Govt’s inability to curb insecurity suggests state failure – Sam Erugo, SAN

cfc erugo
cfc erugo

The incidents are clear signs that the Nigerian security system is challenged and the government appears to be helpless. Of course, these are not isolated cases but a culmination of the growing insecurity all over the country, which the government had hitherto treated with levity. These cases appear special because we now have the security challenges coming close to the seat of power in the federal capital, with the terrorists having a field day without challenge. These are almost tantamount to challenging the Federal Government to a fight. If the bandits or terrorists have the effrontery to challenge the government to this extent, then we have trouble on our hands. Essentially, the citizens are threatened. To reassure the citizens, one will expect to hear that those involved in both incidents have been arrested and put on trial.

Though the trip to Senegal for the conference will appear insensitive, one cannot disagree with the president since we do not have all the information at his disposal and the trip has to do with an international obligation. Unfortunately, our government is beginning to get used to the crisis and cannot give the impression that it is too bad. However, the defence put up by the president’s special adviser, once again, showed the insensibility of those who manage the president’s media. They could have been more diplomatic; it appears they do not bother about the feelings of Nigerians anymore.

This is another incidence suggesting the terrorists, bandits or gunmen, whatever we call them, are now throwing an open challenge to the government of the federation, as I observed earlier. It is a national security threat and, for me, it is high time the government deployed all instruments of power at its disposal to decimate or annihilate them. One wonders why the Federal Government has been treating the terrorists and bandits with such levity as to give them the boldness and courage to terrorise; now not only the citizens but even the government. Nigerians are beginning to speculate and ask questions. I do know and have canvassed elsewhere that the primary purpose of government in society is to maintain order, security and social stability through law. And the foremost philosopher, John Locke (Two Treatises of Government (1690), London), who theorised on the “notions of people’s rights and the role of civil government” had expressed the purpose in terms of protecting those natural rights that the individual cannot effectively protect in a state of nature.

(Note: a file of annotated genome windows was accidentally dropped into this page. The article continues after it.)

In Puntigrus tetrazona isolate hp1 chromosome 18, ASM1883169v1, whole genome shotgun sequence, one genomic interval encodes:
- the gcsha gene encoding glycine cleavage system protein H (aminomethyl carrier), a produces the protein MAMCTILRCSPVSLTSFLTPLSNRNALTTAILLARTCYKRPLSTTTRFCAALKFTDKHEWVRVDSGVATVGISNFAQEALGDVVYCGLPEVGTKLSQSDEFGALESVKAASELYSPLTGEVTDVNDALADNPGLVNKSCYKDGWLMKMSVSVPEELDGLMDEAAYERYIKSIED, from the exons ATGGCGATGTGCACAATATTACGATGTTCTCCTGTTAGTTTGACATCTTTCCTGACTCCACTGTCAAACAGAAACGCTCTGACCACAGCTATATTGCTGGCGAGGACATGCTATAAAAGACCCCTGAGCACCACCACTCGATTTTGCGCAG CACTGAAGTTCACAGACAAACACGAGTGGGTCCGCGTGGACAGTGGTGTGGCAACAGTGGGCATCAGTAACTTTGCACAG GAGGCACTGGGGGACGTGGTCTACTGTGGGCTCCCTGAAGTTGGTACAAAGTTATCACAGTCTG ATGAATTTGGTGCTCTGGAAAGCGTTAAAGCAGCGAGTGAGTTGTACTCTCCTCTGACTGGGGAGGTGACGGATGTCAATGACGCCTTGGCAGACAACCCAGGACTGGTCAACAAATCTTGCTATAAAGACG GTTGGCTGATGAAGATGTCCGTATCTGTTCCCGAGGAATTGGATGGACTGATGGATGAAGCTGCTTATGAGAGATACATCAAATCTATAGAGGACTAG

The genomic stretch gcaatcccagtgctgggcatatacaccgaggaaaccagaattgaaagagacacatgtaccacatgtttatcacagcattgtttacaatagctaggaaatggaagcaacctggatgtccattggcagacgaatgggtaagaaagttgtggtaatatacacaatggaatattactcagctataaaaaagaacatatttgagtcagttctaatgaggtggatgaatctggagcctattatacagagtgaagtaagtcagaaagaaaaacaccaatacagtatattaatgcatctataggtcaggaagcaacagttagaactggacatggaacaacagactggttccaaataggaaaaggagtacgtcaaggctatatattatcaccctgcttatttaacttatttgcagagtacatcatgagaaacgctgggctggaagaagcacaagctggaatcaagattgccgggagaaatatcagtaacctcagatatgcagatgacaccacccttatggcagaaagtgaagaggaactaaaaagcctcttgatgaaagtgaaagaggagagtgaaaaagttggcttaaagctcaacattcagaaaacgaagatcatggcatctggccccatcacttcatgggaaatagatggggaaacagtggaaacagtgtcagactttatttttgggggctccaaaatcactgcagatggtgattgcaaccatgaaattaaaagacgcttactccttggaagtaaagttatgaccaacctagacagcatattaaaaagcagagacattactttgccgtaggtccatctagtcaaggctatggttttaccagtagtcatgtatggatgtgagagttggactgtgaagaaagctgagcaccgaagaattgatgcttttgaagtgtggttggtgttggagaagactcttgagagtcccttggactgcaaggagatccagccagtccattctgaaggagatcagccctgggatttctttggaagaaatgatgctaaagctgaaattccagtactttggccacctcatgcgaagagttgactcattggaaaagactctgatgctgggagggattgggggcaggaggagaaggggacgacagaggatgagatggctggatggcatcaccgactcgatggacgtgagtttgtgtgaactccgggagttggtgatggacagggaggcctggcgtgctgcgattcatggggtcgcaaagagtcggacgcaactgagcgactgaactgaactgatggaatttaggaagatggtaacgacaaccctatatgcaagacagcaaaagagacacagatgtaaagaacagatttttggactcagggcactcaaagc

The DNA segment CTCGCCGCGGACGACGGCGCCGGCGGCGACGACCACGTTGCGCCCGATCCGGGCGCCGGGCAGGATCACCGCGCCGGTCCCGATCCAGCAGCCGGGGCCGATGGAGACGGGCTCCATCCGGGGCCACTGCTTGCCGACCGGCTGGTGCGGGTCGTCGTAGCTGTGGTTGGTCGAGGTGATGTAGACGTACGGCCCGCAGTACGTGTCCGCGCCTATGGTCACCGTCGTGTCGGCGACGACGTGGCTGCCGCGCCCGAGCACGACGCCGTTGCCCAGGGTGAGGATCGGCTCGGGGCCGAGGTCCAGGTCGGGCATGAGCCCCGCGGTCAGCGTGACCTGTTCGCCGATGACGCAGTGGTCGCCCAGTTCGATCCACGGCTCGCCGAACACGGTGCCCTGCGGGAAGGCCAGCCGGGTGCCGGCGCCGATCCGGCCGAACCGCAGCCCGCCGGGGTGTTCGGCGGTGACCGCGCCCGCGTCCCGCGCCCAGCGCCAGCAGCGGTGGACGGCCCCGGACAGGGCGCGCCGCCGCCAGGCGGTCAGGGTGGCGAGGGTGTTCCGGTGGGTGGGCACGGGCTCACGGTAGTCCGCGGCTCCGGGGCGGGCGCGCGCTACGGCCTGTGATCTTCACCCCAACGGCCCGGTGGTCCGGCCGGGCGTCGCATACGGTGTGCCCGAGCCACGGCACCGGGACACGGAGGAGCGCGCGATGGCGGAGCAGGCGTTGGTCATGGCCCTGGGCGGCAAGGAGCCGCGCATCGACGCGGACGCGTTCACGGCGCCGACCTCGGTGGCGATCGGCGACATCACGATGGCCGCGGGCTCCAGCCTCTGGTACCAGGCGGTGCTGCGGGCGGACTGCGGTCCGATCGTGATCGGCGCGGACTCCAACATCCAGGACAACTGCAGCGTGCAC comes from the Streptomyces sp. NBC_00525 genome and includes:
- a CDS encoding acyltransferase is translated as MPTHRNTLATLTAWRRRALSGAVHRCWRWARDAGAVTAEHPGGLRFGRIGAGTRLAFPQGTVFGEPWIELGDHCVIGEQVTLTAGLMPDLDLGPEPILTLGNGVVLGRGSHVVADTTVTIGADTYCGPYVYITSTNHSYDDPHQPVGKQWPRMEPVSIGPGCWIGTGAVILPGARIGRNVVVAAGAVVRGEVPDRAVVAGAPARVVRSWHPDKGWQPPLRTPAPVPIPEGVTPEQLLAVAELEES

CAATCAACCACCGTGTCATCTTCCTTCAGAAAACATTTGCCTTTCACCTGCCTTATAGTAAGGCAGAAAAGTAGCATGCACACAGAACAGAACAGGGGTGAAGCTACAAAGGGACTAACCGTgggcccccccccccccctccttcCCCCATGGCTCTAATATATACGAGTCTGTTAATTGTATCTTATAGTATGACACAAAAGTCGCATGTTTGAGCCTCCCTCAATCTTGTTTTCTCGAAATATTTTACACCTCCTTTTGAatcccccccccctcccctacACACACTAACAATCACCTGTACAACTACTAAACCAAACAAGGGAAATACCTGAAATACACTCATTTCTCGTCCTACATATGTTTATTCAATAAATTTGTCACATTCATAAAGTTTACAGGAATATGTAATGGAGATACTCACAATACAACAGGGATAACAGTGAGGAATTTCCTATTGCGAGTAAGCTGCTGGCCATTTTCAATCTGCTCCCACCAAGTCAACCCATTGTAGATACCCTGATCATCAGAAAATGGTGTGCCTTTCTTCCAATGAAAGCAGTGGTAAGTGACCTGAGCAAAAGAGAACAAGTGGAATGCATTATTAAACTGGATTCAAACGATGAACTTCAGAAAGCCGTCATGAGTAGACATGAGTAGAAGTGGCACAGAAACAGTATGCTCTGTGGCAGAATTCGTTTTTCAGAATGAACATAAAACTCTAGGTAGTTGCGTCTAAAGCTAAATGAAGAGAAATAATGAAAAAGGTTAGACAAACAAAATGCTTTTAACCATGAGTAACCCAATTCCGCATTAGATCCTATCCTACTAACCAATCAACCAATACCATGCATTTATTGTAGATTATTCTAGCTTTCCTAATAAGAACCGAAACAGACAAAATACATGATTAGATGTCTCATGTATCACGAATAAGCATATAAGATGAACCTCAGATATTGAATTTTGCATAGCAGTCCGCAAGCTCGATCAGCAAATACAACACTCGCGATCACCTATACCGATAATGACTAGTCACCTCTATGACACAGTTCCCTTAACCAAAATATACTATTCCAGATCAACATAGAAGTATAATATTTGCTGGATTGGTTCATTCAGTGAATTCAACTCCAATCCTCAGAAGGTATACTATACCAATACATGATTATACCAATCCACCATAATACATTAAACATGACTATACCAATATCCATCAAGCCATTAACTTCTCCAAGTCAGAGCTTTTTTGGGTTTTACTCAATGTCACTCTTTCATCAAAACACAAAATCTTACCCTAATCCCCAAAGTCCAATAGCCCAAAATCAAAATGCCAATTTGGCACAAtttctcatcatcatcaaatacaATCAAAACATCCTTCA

The Federal Government must as a matter of urgency protect the citizens because its basic constitutional role is to provide security of lives and property.  The central role of security in the Nigerian society is underscored by constitutional provisions.  The preamble to the 1999 Constitution envisages ‘a constitution for the purpose of promoting the good government and welfare of all persons in our country, on the principles of freedom, equality and justice.’ This translates to protection of individuals’ personal safety, and security of lives and property, as well as fundamental rights and freedoms guaranteed under the Constitution. It must include assurance of such security and not living in fear in your own home and country. This is achievable through available legal framework of laws for the maintenance of public order, security and good of government, including operations by security agents.  All these are at the disposal of the Federal Government and, obviously, the Nigerian state is the controller and keeper of instruments of security and protection, as the citizens are not allowed to carry arms to protect themselves. Thus, the 1999 Constitution provides the basis of the general role of security agencies in the maintenance of peace and security in Nigeria. Consequently, in the substantive provisions of the Constitution conferring the powers of the Federal Government of Nigeria, there are several sections regulating maintenance of security in terms of peace, order and good government. Relevant sections include section 4(3) and (7), section 5(1)(b) & (2)(b), section11, section 45, section 215(3)(4)(5); section 216(1) section 217(2) & (d) and section 218(1). Value as a competence appears challenged.

Once a government is unable to discharge the function or powers enshrined in the Constitution to provide security for lives and property, there is suggestion of failure of the state. In such circumstance, there is a return to the state of nature where the bandits and mighty rule. The Federal Government must take steps to restore the Nigerian state.